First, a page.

Contribution of incense burning to indoor PM10 and particle-bound polycyclic aromatic hydrocarbons under two ventilation conditions

Indoor Air. 2003 Jun;13(2):194-9. doi: 10.1034/j.1600-0668.2003.00197.x.


Burning incense to worship Gods and ancestors is a traditional practice prevalent in Asian societies. This work investigated indoor PM10 concentrations resulting from incense burning in household environments under two conditions: closed and ventilated. The exposure concentrations of particle-bound polycyclic aromatic hydrocarbons (PAHs) were estimated. The factors of potential exposure were also evaluated. Under both conditions, samples were taken at three locations: 0.3, 3.5 and 7 m away from the altar during three periods: incense burning, the first 3 h, and the 4-6 h after cessation of combustion. PAH concentrations of incense smoke were assessed in the laboratory. Personal environment monitors were used as sampling instruments. The results showed a significant contribution of incense burning to indoor PM10 and particulate PAH concentrations. PM10 concentrations near the altar during incense burning were 723 and 178 microg/m3, more than nine and 1.6 times background levels, under closed and ventilated conditions, respectively. Exposure concentrations of particle-bound PAHs were 0.088-0.45 microg/m3 during incense burning. On average, PM10 and associated PAH concentrations were about 371 and 0.23 microg/m3 lower, respectively, in ventilated environments compared with closed conditions. Concentrations were elevated for at least 6 h under closed conditions.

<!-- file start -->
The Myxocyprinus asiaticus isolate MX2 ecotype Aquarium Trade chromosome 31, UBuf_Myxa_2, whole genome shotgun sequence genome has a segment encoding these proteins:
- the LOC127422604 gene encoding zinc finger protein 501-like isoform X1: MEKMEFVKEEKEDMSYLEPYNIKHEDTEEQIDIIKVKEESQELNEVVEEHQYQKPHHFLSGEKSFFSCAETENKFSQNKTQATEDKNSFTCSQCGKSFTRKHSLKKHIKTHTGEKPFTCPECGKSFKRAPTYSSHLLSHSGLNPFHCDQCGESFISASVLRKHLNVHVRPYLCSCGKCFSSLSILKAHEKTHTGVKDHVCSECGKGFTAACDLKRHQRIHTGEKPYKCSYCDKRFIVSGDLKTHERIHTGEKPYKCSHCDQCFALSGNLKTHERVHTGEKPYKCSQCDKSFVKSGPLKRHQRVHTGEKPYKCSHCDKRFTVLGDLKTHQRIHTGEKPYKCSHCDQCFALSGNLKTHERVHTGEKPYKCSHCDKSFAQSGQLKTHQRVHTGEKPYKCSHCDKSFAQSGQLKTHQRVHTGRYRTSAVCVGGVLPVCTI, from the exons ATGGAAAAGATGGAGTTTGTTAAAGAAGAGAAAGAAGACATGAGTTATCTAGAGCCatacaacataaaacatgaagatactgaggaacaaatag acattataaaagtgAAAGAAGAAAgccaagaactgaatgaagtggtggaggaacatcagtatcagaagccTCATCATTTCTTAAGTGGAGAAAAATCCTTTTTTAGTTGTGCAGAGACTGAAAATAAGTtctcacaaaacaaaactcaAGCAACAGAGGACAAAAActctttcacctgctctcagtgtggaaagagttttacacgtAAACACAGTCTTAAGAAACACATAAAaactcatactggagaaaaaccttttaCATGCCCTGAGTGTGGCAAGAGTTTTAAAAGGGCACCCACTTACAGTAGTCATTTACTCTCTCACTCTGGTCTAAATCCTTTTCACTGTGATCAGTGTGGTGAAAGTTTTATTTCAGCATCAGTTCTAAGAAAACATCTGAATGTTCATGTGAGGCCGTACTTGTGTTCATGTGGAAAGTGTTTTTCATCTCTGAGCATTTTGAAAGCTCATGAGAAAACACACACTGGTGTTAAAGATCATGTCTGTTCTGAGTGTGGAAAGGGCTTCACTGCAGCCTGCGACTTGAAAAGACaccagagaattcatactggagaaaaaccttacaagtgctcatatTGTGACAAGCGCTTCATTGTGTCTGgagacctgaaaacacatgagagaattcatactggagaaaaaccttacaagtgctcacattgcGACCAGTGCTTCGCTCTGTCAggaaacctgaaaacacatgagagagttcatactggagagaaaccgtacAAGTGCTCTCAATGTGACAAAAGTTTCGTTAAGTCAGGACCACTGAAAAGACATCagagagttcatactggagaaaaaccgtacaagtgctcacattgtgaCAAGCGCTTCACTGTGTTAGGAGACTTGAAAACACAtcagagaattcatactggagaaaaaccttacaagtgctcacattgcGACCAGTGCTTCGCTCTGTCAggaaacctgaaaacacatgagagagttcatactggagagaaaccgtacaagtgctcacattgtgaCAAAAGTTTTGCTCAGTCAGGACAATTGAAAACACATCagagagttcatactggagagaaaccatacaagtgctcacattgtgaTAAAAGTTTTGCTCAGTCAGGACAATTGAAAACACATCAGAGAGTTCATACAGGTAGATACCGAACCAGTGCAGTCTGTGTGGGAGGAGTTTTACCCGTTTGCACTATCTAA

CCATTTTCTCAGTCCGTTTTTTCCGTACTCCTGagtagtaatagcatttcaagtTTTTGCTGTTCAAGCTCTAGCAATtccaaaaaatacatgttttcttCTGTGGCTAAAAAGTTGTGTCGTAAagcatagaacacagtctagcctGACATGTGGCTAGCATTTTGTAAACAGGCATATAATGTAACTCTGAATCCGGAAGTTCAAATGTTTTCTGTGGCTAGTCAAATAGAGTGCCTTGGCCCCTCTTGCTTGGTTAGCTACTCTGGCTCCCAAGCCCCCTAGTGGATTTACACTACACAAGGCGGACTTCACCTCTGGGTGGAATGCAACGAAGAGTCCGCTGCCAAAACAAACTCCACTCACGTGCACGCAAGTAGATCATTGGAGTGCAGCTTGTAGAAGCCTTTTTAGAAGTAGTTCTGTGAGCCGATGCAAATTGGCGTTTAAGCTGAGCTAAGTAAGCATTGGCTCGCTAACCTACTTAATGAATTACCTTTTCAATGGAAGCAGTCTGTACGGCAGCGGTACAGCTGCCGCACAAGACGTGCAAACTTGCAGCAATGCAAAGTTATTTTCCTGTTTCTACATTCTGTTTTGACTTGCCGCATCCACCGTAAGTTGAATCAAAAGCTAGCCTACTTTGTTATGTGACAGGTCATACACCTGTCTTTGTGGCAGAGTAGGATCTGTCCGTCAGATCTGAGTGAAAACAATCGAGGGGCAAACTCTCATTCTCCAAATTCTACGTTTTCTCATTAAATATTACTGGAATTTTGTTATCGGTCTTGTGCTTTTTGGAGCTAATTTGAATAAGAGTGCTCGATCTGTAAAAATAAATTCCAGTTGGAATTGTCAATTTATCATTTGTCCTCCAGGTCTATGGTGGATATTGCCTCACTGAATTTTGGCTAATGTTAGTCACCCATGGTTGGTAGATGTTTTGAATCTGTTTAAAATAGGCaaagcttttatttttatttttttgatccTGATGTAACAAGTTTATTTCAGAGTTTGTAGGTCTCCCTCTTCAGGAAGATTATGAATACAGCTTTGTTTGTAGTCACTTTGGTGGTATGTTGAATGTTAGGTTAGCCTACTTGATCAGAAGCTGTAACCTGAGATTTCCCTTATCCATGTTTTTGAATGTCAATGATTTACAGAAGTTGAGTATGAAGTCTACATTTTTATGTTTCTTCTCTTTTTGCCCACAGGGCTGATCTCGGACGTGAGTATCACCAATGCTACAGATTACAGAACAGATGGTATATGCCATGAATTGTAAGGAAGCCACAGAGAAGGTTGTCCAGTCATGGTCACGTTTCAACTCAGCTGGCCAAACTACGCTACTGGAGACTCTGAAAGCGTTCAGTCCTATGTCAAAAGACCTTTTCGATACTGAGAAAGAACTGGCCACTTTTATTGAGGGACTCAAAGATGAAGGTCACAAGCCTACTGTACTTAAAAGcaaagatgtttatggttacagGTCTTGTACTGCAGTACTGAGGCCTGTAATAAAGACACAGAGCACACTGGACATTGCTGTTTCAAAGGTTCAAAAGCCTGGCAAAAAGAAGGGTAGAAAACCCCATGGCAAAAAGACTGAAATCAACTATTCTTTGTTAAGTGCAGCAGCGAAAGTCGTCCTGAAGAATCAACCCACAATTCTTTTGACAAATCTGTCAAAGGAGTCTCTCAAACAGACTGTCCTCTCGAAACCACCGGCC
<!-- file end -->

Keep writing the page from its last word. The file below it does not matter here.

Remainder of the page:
Publication types

  • Research Support, Non-U.S. Gov't

MeSH terms

  • Air Pollutants / chemistry*
  • Air Pollution, Indoor*
  • Ceremonial Behavior*
  • Environmental Exposure
  • Humans
  • Polycyclic Aromatic Hydrocarbons / analysis*
  • Smoke*
  • Ventilation


  • Air Pollutants
  • Polycyclic Aromatic Hydrocarbons
  • Smoke